An Egyptian military tribunal on Sunday acquitted an army doctor of a charge of public obscenity filed by a protester who claimed she was forced to undergo a virginity test while in detention.
The court denied the humiliating tests even took place, despite a ruling by another court and admissions by generals quoted by a leading rights group.
The ruling further infuriated the country's revolutionary youth movements, who have said claims of the virginity tests were the first sign that the generals who took over from deposed President Hosni Mubarak 13 months ago were carrying on his repressive practices.
Less than four months before the military is scheduled to hand over power to a civilian administration, Sunday's verdict was likely to lend credibility to widespread suspicions that the generals were trying to remove any legal basis for prosecution for crimes committed during their rule after they step down. Activists are calling for the generals to face charges for human rights abuses.
Samira Ibrahim, one of seven women who said they were forced to undergo examinations to determine if they were virgins while detained by the military a year ago, won a civilian court ruling last year that affirmed the tests were taking place at military jails and ordered they be halted.
Military prosecutors investigating her accusations brought only one individual, Dr. Ahmed Adel, to trial, and he was acquitted. The verdict cannot be appealed. The court denied that such tests were carried out.
"No one stained my honor," Ibrahim wrote on her Twitter account after the verdict. "The one that had her honor stained is Egypt. I will carry on until I restore Egypt's rights."
Maj. Gen. Adel al-Mursi, head of the military prosecution, defended the verdict in a statement carried by Egypt's official news agency. He said the judge ruled "according to his conscience and in view of the case's documents." He said witnesses for the plaintiff gave conflicting testimony, and that Adel was acquitted also because the testimonies of two prison guards, the jail's security officer and the head of its clinic insisted that no such test was carried out.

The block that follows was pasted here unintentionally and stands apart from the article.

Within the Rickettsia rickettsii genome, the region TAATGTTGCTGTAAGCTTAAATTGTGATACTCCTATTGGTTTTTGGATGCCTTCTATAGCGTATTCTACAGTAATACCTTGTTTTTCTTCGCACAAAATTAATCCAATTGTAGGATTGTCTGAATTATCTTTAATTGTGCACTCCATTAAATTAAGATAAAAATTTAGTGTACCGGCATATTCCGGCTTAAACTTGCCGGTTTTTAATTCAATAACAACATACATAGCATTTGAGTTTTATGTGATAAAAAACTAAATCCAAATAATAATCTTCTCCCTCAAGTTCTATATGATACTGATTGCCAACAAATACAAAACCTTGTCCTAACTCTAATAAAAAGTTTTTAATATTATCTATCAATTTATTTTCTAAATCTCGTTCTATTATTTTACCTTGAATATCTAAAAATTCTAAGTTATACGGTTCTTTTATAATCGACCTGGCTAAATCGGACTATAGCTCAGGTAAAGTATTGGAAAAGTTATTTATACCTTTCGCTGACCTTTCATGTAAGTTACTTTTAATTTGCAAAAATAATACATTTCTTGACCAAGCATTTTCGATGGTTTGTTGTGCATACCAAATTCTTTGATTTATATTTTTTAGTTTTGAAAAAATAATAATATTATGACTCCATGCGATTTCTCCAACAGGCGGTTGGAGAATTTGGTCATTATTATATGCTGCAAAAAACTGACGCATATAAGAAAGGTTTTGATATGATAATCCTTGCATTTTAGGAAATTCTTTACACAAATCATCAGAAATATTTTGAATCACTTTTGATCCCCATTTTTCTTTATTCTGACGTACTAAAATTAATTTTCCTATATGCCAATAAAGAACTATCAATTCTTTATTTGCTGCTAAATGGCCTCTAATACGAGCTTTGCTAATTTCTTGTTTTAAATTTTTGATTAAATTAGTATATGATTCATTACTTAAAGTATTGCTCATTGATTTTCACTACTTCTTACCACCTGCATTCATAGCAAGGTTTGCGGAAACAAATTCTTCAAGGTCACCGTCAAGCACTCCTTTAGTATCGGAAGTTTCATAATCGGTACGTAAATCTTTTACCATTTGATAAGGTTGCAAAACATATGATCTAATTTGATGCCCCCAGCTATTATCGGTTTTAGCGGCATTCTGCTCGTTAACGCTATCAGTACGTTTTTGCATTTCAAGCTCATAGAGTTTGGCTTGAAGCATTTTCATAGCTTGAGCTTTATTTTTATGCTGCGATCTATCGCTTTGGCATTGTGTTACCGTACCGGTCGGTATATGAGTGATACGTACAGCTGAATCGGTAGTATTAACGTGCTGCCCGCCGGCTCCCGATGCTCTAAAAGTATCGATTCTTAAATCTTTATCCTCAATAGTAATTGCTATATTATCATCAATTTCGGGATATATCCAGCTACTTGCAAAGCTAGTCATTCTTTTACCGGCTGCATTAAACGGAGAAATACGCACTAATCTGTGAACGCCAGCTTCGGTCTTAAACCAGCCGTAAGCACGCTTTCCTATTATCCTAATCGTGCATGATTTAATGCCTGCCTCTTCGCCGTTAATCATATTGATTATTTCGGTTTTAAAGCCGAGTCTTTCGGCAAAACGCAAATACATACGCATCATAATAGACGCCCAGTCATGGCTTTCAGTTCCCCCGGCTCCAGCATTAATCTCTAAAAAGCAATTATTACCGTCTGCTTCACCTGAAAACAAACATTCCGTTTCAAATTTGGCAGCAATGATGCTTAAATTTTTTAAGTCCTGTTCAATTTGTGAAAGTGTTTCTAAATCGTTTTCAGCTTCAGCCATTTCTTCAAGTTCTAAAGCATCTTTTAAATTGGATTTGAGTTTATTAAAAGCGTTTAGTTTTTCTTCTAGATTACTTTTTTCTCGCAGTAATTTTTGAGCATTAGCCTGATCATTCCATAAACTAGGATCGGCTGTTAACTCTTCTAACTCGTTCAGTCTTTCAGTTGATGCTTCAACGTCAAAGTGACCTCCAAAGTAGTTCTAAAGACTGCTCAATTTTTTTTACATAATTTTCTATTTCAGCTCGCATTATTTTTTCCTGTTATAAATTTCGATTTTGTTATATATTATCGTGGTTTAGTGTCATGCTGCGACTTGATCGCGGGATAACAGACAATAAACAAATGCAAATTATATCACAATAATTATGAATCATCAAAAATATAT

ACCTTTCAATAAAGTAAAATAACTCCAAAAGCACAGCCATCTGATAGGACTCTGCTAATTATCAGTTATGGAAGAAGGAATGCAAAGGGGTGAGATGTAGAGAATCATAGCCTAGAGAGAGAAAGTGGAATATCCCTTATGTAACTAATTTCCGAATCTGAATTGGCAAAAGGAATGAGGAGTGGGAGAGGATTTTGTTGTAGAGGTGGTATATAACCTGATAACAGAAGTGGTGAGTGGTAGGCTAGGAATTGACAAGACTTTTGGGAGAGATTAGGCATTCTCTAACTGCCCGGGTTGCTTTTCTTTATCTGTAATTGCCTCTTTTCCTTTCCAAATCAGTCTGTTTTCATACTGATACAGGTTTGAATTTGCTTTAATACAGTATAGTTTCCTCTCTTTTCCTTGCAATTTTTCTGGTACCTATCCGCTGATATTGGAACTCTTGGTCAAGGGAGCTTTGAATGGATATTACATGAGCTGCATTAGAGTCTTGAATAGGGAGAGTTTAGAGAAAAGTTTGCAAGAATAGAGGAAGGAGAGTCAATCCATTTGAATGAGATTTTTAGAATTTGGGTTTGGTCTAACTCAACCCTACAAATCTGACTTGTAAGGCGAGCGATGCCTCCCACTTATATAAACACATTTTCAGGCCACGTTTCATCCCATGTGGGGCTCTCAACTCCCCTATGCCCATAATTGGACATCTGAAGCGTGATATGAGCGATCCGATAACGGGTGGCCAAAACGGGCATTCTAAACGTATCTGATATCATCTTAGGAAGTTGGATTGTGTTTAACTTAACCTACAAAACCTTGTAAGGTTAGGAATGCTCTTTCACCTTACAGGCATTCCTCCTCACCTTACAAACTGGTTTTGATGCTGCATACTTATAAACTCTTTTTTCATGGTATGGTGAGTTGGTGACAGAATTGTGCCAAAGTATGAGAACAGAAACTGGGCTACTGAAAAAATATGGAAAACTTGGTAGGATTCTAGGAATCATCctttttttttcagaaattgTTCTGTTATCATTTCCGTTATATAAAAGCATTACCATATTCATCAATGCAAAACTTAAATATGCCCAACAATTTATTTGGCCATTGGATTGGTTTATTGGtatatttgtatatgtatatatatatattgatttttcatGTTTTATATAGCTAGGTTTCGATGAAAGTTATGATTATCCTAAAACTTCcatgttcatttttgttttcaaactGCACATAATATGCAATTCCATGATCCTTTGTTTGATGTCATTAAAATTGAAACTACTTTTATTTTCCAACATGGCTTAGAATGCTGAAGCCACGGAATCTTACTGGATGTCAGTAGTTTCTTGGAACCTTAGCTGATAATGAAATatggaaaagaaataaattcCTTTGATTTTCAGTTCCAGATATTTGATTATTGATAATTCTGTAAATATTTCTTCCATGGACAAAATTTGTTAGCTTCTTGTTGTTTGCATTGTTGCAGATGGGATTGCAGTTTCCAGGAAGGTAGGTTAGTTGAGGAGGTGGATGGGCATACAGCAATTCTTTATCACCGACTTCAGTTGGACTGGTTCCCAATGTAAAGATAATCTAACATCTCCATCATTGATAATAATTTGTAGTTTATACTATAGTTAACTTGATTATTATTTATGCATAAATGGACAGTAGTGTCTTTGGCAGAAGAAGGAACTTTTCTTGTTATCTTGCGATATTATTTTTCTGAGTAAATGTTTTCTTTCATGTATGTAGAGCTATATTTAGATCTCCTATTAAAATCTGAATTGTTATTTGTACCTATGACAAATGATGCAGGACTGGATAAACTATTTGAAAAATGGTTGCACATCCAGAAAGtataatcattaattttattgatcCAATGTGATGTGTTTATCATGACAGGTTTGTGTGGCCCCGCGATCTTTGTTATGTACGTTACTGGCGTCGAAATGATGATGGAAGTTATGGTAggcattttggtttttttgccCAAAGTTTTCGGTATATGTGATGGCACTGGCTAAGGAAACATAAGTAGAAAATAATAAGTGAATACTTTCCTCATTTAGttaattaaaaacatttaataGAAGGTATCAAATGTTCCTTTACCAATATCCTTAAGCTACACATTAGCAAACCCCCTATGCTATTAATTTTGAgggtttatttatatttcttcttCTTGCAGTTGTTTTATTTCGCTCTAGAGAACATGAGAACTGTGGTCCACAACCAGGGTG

"The court's denial of the tests being conducted went against written testimonies of several public figures who discussed the issue with several of the ruling generals," rights lawyer Adel Ramadan said.
The virginity tests created the first tension between the generals and women, tens of thousands of whom took part in the uprising against Mubarak. Late last year, army troops were caught on camera beating female protesters with sticks and stomping on them while they lay helpless on the ground.
One woman was stripped half naked by the troops as they beat her. The video that captured the incident caused an uproar in this conservative, mainly Muslim nation of 85 million people.
Amnesty International said in June that Egypt's generals acknowledged carrying out the tests on female protesters. It said Maj. Gen. Abdel Fattah al-Sisi, a member of the ruling Supreme Council of the Armed Forces, justified the tests as a way to protect the army from rape allegations. The rights group said al-Sisi vowed the military would not conduct such tests again.
The virginity test allegations first surfaced after a March 9 rally in Cairo's downtown Tahrir Square, epicenter of last year's uprising, that turned violent when men in plain clothes attacked protesters, and the army intervened to clear the square by force. Ibrahim was detained along with scores of men and women, and a military tribunal later sentenced her to a suspended 12-month prison term.
The military has been in power since Mubarak stepped down last year in the face of a popular uprising. The Mubarak-era generals who succeeded their former patron face accusations by rights activists of killing protesters, torturing detainees and trying at least 10,000 civilians in military tribunals.
They are also accused of bungling the transition and seeking to preserve their decades-old immunity from civilian oversight.